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Chile: No danger of radical political shift
© 2006, IRED.Com, Inc. Simeon Mitropolitski.
Chile may have by January 2006 a president from the Left supported by the communists. There is however no danger of radical political shift in the country. It has already stepped on the road that makes such new partisan adventures very unlikely. What we may expect, in case of Left victory, is to a degree more equal redistribution of the national wealth. This problem will have to be tackled by the Right too in case its candidate becomes a president. An ethnically and religiously homogenous country with strong national identity like Chile passing into the ranks of middle-income nations cannot afford to be associated with such blatant disparities between rich and poor.

Chile is in the midst of presidential election. The first round gave big advance to the candidate of the Left Michelle Bachelet. His opponent on the second round will be the liberal businessman Sebastian Pinera. Combined with the votes from the less important candidates from the Left and the Right, the chances of Bachelet to become next president are higher. The local communists support her, a formula that sounds suspiciously familiar to anyone who has monitored the Chilean political life since 1970.

There are however no dangers of repeating the political turmoil that occurred 30 years ago. In terms of national wealth Chile is approaching the line that makes impossible either Left or Right authoritarian experiments. It’s argued that beyond certain level of incomes democratic political system becomes invulnerable, especially in times of economic expansion. There are, no doubt, strong resentments felt by many victims of Pinochet, but despite or rather because of this painful history there will be hardly anyone in Chile who will try to repeat it.

Chile has almost turned back to the past, but this doesn’t mean it has married the social justice with economic freedom in a way French president Mitterrand did after 1981. Without such beneficial marriage any new Left government will produce nothing but economic and financial confusion. We of course shouldn’t expect from Chilean Left to become a champion of free market and to start exploiting worker like in China or Vietnam. Political culture, economic level of development, and religious beliefs are indeed very different in all these countries. What may be possible in low-income totalitarian system governed by atheists isn’t at all applicable to middle-income democratic society ruled by Christian norms of solidarity and compassion.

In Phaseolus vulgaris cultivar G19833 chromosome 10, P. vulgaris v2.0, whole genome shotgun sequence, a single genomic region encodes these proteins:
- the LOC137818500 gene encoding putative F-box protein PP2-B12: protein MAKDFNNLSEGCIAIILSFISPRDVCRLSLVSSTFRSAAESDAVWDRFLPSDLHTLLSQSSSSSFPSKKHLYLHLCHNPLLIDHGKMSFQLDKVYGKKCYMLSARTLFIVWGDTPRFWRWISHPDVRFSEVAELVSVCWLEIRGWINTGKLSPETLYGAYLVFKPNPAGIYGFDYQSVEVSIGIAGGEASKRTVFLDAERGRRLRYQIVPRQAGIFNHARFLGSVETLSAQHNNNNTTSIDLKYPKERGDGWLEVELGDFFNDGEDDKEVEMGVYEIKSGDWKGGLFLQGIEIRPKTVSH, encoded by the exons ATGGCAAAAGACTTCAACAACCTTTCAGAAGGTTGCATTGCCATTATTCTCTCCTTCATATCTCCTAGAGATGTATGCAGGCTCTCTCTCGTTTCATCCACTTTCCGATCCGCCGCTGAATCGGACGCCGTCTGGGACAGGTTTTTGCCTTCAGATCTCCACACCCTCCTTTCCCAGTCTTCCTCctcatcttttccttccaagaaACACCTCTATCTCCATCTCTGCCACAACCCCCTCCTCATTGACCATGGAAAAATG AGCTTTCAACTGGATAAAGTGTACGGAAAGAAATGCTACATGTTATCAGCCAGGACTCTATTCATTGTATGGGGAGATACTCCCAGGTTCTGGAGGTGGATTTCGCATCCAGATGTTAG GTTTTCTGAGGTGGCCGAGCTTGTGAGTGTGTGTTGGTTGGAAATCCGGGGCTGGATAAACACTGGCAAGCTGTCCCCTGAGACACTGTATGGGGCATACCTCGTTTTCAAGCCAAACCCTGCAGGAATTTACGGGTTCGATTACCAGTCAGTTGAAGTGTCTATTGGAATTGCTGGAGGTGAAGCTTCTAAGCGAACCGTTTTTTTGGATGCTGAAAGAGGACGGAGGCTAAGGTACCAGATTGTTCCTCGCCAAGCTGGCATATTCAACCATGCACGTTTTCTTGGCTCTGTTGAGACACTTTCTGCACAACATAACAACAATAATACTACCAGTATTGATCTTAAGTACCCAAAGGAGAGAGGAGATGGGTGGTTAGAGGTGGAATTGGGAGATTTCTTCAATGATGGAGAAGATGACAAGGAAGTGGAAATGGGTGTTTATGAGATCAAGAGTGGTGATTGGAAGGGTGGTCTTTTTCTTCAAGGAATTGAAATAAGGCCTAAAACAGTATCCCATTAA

It’s however impossible for a country like Chile to become a rich nation and at the same time keep with its system of high interclass disparities. In this sense a Left-oriented government may be very helpful, although the chances of success may decrease if reforms are made for ideological purpose only, just for the sake of redistribution. Social justice works very well if it’s married to economic openness. Despite many gossips, the interclass economic disparities between most advanced nations are not so accentuated. European Union and the United States, despite their differences, are not from different planets in terms of social protection. The dilemma for Chile therefore isn’t whether or not to have better social protection nets, the point is how to finance these programs, and the right answer is by welcoming new investors, not by scaring to death the existing ones.

Chile country profile:
Area: 756,950 sq km
Population: 16.0 million (July 2005 est.)
Population growth rate: 0.97% (2005 est.)
Life expectancy at birth: 76.58 years
Ethnic groups: white and white-Amerindian 95%, Amerindian 3%, other 2%
GDP per capita: purchasing power parity $10,700 (2004 est.)
Distribution of family income (Gini index): 57.1 (2000)
Main trading partners: US, Japan, China, Germany, Argentina.
Internet users: 5.6 million (2004).

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